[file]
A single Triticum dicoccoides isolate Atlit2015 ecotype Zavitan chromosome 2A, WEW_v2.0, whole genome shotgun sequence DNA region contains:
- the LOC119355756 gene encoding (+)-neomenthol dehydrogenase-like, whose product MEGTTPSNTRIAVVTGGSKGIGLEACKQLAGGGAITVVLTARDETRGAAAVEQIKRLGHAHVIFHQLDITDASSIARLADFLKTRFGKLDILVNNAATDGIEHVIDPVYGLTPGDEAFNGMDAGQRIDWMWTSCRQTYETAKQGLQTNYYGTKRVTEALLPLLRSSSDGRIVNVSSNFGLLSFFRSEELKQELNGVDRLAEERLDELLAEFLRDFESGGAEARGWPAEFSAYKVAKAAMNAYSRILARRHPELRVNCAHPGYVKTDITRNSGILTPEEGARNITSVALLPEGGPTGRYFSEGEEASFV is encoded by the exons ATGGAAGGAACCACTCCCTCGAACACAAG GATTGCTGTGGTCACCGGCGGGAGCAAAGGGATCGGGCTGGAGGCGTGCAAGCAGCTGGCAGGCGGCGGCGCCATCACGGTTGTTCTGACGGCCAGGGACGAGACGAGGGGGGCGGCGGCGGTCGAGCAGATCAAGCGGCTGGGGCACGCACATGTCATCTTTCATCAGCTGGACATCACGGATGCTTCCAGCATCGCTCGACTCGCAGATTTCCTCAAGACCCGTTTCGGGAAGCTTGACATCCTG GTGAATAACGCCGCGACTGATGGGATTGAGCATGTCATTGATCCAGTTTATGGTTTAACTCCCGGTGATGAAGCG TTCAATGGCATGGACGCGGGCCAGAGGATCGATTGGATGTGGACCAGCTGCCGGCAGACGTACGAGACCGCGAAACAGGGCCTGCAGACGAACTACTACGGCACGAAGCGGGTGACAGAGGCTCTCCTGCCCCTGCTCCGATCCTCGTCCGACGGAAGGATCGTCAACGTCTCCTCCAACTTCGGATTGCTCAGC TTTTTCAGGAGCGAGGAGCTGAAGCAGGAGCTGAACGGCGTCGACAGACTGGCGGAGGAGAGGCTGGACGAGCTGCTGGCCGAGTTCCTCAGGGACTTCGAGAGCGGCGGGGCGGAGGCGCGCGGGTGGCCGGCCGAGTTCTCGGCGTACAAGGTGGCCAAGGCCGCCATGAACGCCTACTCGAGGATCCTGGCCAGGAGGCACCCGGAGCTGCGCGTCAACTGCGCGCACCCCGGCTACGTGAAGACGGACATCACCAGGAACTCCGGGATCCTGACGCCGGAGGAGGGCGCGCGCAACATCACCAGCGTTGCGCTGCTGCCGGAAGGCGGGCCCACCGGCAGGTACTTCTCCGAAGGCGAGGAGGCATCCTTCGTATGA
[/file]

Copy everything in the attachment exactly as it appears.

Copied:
A single Triticum dicoccoides isolate Atlit2015 ecotype Zavitan chromosome 2A, WEW_v2.0, whole genome shotgun sequence DNA region contains:
- the LOC119355756 gene encoding (+)-neomenthol dehydrogenase-like, whose product MEGTTPSNTRIAVVTGGSKGIGLEACKQLAGGGAITVVLTARDETRGAAAVEQIKRLGHAHVIFHQLDITDASSIARLADFLKTRFGKLDILVNNAATDGIEHVIDPVYGLTPGDEAFNGMDAGQRIDWMWTSCRQTYETAKQGLQTNYYGTKRVTEALLPLLRSSSDGRIVNVSSNFGLLSFFRSEELKQELNGVDRLAEERLDELLAEFLRDFESGGAEARGWPAEFSAYKVAKAAMNAYSRILARRHPELRVNCAHPGYVKTDITRNSGILTPEEGARNITSVALLPEGGPTGRYFSEGEEASFV is encoded by the exons ATGGAAGGAACCACTCCCTCGAACACAAG GATTGCTGTGGTCACCGGCGGGAGCAAAGGGATCGGGCTGGAGGCGTGCAAGCAGCTGGCAGGCGGCGGCGCCATCACGGTTGTTCTGACGGCCAGGGACGAGACGAGGGGGGCGGCGGCGGTCGAGCAGATCAAGCGGCTGGGGCACGCACATGTCATCTTTCATCAGCTGGACATCACGGATGCTTCCAGCATCGCTCGACTCGCAGATTTCCTCAAGACCCGTTTCGGGAAGCTTGACATCCTG GTGAATAACGCCGCGACTGATGGGATTGAGCATGTCATTGATCCAGTTTATGGTTTAACTCCCGGTGATGAAGCG TTCAATGGCATGGACGCGGGCCAGAGGATCGATTGGATGTGGACCAGCTGCCGGCAGACGTACGAGACCGCGAAACAGGGCCTGCAGACGAACTACTACGGCACGAAGCGGGTGACAGAGGCTCTCCTGCCCCTGCTCCGATCCTCGTCCGACGGAAGGATCGTCAACGTCTCCTCCAACTTCGGATTGCTCAGC TTTTTCAGGAGCGAGGAGCTGAAGCAGGAGCTGAACGGCGTCGACAGACTGGCGGAGGAGAGGCTGGACGAGCTGCTGGCCGAGTTCCTCAGGGACTTCGAGAGCGGCGGGGCGGAGGCGCGCGGGTGGCCGGCCGAGTTCTCGGCGTACAAGGTGGCCAAGGCCGCCATGAACGCCTACTCGAGGATCCTGGCCAGGAGGCACCCGGAGCTGCGCGTCAACTGCGCGCACCCCGGCTACGTGAAGACGGACATCACCAGGAACTCCGGGATCCTGACGCCGGAGGAGGGCGCGCGCAACATCACCAGCGTTGCGCTGCTGCCGGAAGGCGGGCCCACCGGCAGGTACTTCTCCGAAGGCGAGGAGGCATCCTTCGTATGA